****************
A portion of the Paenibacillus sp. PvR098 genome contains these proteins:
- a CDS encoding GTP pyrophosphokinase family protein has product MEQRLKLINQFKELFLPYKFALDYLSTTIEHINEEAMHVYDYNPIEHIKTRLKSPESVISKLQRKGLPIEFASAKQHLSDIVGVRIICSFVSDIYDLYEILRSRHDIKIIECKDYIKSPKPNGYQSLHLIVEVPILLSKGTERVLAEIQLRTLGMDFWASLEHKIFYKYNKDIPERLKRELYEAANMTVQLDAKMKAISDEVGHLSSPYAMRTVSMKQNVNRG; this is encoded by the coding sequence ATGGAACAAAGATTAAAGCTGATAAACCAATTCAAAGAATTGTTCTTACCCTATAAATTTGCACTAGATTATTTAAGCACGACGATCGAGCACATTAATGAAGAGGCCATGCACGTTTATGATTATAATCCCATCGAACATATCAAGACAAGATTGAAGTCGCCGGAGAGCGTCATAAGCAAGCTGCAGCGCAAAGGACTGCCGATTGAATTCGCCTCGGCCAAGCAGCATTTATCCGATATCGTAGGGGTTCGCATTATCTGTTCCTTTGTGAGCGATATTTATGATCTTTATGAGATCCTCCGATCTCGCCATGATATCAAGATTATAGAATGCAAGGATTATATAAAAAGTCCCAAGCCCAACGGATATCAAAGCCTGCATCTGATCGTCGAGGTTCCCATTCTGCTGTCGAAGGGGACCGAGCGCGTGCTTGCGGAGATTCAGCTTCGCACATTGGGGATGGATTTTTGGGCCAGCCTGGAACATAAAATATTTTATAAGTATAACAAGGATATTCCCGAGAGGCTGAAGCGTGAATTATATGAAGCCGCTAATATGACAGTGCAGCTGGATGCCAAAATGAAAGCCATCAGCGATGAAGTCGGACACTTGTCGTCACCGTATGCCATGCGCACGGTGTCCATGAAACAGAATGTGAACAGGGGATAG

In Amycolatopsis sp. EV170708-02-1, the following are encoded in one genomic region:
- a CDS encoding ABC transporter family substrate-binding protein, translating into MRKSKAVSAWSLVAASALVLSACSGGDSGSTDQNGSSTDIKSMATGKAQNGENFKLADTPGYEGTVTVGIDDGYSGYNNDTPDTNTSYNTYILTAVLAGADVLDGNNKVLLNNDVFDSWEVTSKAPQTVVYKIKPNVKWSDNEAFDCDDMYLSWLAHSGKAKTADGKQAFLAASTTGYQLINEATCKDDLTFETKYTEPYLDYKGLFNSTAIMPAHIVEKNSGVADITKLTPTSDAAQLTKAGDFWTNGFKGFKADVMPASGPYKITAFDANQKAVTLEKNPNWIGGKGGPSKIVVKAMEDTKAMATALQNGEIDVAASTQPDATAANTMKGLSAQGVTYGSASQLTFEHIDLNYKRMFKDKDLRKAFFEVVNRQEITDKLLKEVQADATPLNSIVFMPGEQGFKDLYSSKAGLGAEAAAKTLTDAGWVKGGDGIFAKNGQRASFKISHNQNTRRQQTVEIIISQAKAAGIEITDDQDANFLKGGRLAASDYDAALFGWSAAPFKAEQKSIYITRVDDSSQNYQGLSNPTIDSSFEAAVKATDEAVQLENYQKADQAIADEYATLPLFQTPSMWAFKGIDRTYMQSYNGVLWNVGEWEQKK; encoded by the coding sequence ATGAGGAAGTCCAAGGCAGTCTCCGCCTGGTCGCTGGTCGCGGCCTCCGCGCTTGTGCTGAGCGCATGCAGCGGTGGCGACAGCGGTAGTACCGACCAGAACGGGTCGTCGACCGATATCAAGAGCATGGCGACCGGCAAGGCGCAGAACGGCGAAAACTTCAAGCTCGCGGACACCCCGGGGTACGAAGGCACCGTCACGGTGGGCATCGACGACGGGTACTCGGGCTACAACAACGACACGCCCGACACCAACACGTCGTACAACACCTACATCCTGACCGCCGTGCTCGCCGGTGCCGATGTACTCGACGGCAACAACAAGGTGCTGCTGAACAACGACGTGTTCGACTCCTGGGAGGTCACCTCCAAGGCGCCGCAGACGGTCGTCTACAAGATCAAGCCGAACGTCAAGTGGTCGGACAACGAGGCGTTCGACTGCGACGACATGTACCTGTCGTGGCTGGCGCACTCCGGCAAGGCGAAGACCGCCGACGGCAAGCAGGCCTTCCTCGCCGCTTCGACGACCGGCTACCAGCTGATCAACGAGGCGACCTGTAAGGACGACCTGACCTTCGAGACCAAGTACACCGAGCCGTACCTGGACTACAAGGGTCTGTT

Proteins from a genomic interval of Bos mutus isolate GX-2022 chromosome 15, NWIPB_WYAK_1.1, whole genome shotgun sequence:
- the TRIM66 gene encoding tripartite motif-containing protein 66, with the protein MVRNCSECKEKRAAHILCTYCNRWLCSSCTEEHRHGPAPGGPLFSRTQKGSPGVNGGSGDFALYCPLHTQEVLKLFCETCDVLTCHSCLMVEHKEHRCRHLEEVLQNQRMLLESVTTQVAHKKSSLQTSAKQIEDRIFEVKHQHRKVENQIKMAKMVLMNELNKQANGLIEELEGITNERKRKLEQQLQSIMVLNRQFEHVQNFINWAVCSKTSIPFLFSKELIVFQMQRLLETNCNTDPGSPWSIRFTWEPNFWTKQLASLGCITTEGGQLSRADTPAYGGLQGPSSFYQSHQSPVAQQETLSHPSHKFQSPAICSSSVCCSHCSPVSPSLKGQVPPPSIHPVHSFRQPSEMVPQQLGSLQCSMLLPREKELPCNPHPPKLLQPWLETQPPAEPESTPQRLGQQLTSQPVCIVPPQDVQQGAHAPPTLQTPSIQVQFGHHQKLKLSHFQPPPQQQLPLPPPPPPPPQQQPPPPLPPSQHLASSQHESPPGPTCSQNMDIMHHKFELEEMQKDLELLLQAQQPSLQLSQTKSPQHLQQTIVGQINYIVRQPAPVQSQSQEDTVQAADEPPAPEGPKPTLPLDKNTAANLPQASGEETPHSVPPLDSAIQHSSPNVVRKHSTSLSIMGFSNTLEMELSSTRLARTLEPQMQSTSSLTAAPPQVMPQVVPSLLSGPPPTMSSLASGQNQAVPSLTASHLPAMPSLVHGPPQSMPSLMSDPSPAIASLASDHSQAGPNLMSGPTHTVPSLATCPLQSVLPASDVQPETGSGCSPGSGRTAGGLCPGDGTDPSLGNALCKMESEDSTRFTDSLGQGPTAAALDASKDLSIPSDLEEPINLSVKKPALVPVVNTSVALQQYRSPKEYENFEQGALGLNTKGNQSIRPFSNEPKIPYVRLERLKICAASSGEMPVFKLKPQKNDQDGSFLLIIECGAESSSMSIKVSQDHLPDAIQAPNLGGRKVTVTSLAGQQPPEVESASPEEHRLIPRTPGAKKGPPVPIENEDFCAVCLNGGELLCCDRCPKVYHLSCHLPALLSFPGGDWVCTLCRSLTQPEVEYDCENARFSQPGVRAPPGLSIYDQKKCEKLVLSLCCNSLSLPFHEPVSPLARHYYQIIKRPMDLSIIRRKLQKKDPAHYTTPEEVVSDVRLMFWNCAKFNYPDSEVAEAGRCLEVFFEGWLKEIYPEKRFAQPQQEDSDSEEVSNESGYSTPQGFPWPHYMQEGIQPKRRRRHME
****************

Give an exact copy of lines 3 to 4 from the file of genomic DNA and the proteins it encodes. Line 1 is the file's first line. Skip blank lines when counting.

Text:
In Amycolatopsis sp. EV170708-02-1, the following are encoded in one genomic region:
- a CDS encoding ABC transporter family substrate-binding protein, translating into MRKSKAVSAWSLVAASALVLSACSGGDSGSTDQNGSSTDIKSMATGKAQNGENFKLADTPGYEGTVTVGIDDGYSGYNNDTPDTNTSYNTYILTAVLAGADVLDGNNKVLLNNDVFDSWEVTSKAPQTVVYKIKPNVKWSDNEAFDCDDMYLSWLAHSGKAKTADGKQAFLAASTTGYQLINEATCKDDLTFETKYTEPYLDYKGLFNSTAIMPAHIVEKNSGVADITKLTPTSDAAQLTKAGDFWTNGFKGFKADVMPASGPYKITAFDANQKAVTLEKNPNWIGGKGGPSKIVVKAMEDTKAMATALQNGEIDVAASTQPDATAANTMKGLSAQGVTYGSASQLTFEHIDLNYKRMFKDKDLRKAFFEVVNRQEITDKLLKEVQADATPLNSIVFMPGEQGFKDLYSSKAGLGAEAAAKTLTDAGWVKGGDGIFAKNGQRASFKISHNQNTRRQQTVEIIISQAKAAGIEITDDQDANFLKGGRLAASDYDAALFGWSAAPFKAEQKSIYITRVDDSSQNYQGLSNPTIDSSFEAAVKATDEAVQLENYQKADQAIADEYATLPLFQTPSMWAFKGIDRTYMQSYNGVLWNVGEWEQKK; encoded by the coding sequence ATGAGGAAGTCCAAGGCAGTCTCCGCCTGGTCGCTGGTCGCGGCCTCCGCGCTTGTGCTGAGCGCATGCAGCGGTGGCGACAGCGGTAGTACCGACCAGAACGGGTCGTCGACCGATATCAAGAGCATGGCGACCGGCAAGGCGCAGAACGGCGAAAACTTCAAGCTCGCGGACACCCCGGGGTACGAAGGCACCGTCACGGTGGGCATCGACGACGGGTACTCGGGCTACAACAACGACACGCCCGACACCAACACGTCGTACAACACCTACATCCTGACCGCCGTGCTCGCCGGTGCCGATGTACTCGACGGCAACAACAAGGTGCTGCTGAACAACGACGTGTTCGACTCCTGGGAGGTCACCTCCAAGGCGCCGCAGACGGTCGTCTACAAGATCAAGCCGAACGTCAAGTGGTCGGACAACGAGGCGTTCGACTGCGACGACATGTACCTGTCGTGGCTGGCGCACTCCGGCAAGGCGAAGACCGCCGACGGCAAGCAGGCCTTCCTCGCCGCTTCGACGACCGGCTACCAGCTGATCAACGAGGCGACCTGTAAGGACGACCTGACCTTCGAGACCAAGTACACCGAGCCGTACCTGGACTACAAGGGTCTGTT